Why are science and religion in conflict? Because changing ideas and new knowledge are sacrilegious.
This display from Ken Ham’s Creation “Museum” says it all: the ultimate source of knowledge is “God’s Word”, the Bible. They have an old book with the whole story laid out, literally, as the creationists like to claim, and by their definition, all observations of the natural world must be accommodated to it. In contrast stands human reason, which dares to contradict the Bible, dares to show great truths not encompassed by the Bible stories, and most horribly, proposes an alternate, better source of knowledge than a body of ancient myths.
That’s a major theme throughout the “museum”, that science defies the word of God, and that the only valid knowledge must be reconcilable with the Bible; Scripture is the sole arbiter of truth.
In a biblical worldview, scientific observations are interpreted in light of the truth that is found in the Bible. If conclusions contradict the truth revealed in Scripture, the conclusions are rejected.
It’s obvious to that mindset that insisting on the primacy of evidence other than the Bible is heretical — another theme at Answers in Genesis, for instance, is that even the phrase “millions of years” is a signifier of gross, un-Christian error, since the Bible clearly (doesn’t it?) explains that the earth is only 6,000 years old.
But, you might say, isn’t fundamentalist Christianity a kind of pathological religion that carries its claims to absurd extremes? Is it fair to judge faith in general on the basis of this one radical example? Yes. Because it isn’t at all unusual. How about that well-known 16th century theologian, Martin Luther?
Reason is the Devil’s greatest whore; by nature and manner of being she is a noxious whore; she is a prostitute, the Devil’s appointed whore; whore eaten by scab and leprosy who ought to be trodden under foot and destroyed, she and her wisdom … Throw dung in her face to make her ugly. She is and she ought to be drowned in baptism… She would deserve, the wretch, to be banished to the filthiest place in the house, to the closets.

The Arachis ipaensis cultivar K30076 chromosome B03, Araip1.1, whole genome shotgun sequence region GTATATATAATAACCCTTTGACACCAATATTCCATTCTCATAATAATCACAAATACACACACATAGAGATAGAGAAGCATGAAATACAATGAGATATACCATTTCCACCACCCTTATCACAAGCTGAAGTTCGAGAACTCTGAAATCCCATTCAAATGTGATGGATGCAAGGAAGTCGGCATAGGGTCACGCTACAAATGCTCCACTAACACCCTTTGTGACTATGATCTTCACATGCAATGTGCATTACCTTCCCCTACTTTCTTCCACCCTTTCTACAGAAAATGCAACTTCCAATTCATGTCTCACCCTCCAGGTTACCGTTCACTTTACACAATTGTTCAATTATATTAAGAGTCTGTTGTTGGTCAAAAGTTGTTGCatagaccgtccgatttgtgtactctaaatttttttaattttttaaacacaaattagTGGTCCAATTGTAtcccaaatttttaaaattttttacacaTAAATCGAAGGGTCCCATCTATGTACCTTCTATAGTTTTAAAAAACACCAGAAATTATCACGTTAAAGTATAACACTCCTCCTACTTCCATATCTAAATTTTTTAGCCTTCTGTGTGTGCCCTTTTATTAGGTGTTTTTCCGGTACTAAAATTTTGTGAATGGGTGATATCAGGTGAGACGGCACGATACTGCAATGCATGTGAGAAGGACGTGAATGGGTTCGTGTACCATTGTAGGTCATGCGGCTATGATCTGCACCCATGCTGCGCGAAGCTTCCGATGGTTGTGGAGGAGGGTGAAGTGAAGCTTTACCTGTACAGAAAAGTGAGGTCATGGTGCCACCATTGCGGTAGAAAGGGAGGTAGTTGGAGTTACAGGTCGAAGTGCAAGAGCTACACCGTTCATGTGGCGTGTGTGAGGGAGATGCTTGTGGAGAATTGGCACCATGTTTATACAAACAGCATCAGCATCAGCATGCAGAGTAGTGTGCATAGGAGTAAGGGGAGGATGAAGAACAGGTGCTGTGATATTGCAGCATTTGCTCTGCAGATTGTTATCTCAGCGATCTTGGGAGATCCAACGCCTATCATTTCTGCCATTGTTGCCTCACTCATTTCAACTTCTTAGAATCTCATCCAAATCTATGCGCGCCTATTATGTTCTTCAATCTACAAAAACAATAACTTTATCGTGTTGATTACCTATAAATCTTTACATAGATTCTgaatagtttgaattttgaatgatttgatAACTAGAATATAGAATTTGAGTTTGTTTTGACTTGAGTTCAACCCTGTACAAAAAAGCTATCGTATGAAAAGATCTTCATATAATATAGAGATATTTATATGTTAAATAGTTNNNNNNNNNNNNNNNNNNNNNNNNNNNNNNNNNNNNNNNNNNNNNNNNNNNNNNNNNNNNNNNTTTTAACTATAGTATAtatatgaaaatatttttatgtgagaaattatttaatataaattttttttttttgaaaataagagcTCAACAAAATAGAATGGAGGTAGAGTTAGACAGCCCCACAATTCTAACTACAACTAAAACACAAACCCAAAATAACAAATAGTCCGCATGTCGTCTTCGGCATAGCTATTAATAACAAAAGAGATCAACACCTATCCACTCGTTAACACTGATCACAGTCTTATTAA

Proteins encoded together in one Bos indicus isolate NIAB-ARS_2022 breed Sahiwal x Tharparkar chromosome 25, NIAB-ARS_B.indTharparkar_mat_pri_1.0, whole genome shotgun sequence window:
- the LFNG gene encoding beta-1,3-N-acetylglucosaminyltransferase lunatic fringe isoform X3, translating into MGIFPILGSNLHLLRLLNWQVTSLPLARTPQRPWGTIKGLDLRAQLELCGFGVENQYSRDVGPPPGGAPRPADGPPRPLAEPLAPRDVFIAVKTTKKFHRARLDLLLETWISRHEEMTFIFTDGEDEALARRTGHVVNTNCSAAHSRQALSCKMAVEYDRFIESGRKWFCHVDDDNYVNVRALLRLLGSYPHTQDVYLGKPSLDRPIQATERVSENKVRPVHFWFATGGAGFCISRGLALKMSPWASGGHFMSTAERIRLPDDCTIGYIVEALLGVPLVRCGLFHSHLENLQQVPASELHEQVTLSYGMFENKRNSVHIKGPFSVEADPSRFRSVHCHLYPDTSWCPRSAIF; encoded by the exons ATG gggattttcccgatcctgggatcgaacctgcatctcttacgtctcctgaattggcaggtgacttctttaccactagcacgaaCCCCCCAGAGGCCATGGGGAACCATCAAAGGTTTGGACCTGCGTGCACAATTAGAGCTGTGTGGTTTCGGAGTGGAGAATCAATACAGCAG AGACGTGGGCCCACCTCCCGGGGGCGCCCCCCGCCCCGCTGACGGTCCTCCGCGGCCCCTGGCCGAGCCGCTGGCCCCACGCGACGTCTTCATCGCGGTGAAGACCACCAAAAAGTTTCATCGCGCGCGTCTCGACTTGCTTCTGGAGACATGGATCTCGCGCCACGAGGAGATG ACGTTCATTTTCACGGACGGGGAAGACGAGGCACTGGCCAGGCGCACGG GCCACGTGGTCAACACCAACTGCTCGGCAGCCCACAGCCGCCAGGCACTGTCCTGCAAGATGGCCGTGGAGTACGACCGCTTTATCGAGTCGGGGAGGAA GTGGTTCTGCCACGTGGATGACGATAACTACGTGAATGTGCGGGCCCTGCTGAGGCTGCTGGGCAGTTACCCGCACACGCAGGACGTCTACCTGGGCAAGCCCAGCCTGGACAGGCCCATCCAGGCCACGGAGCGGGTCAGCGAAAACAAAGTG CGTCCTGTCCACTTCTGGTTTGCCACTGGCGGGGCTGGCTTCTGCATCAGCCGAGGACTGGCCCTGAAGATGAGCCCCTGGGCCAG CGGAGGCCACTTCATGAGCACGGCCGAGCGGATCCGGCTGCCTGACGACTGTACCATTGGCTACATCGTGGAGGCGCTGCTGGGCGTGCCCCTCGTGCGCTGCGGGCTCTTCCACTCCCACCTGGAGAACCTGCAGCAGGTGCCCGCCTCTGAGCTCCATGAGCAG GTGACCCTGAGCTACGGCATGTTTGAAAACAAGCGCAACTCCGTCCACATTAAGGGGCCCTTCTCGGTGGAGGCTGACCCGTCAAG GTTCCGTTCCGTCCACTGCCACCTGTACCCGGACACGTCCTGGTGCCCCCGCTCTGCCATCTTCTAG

Reason is the greatest enemy that faith has; it never comes to the aid of spiritual things, but — more frequently than not — struggles against the divine Word, treating with contempt all that emanates from God.
People gave ear to an upstart astrologer [Copernicus] who strove to show that the earth revolves, not the heavens or the firmament, the sun and the moon. Whoever wishes to appear clever must devise some new system, which of all systems is of course the very best. This fool wishes to reverse the entire science of astronomy; but sacred scripture tells us [Joshua 10:13] that Joshua commanded the sun to stand still, and not the earth.
Note that last objection: this is not just the opinion of some radical Protestant, but was an idea shared with the Catholic church, which similarly resisted the conclusions of astronomers. Islam also promoted geocentrism, despite the fact that the Qu’ran is claimed to be without error and contradiction. That’s the problem with having a source claimed to be infallible, but actually written by people who knew next to nothing about the world around them…the stories don’t hold up.
Unfortunately, the religious strategy for coping with this conflict is not to maintain the kind of flexibility of science, where we adapt to new information, but to instead strain to restrict new knowledge, and to condemn it when it contradicts tradition.
At the very least, religion’s fear of honest information about the world leads to stagnation, but at its worse, it is destructive to any culture that values scientific advances and the education of its children. Here’s a nightmare to contemplate: the staff of Answers in Genesis teaching children about science.
I’m beginning to think that child abuse is simply a tenet of the Abrahamic religions. That clip is a horror.
So here are some more sacrilegious acts you can commit. Learn something new. Teach something new. Question dogma. Challenge tradition. Laugh at the quaint myths religion offers us.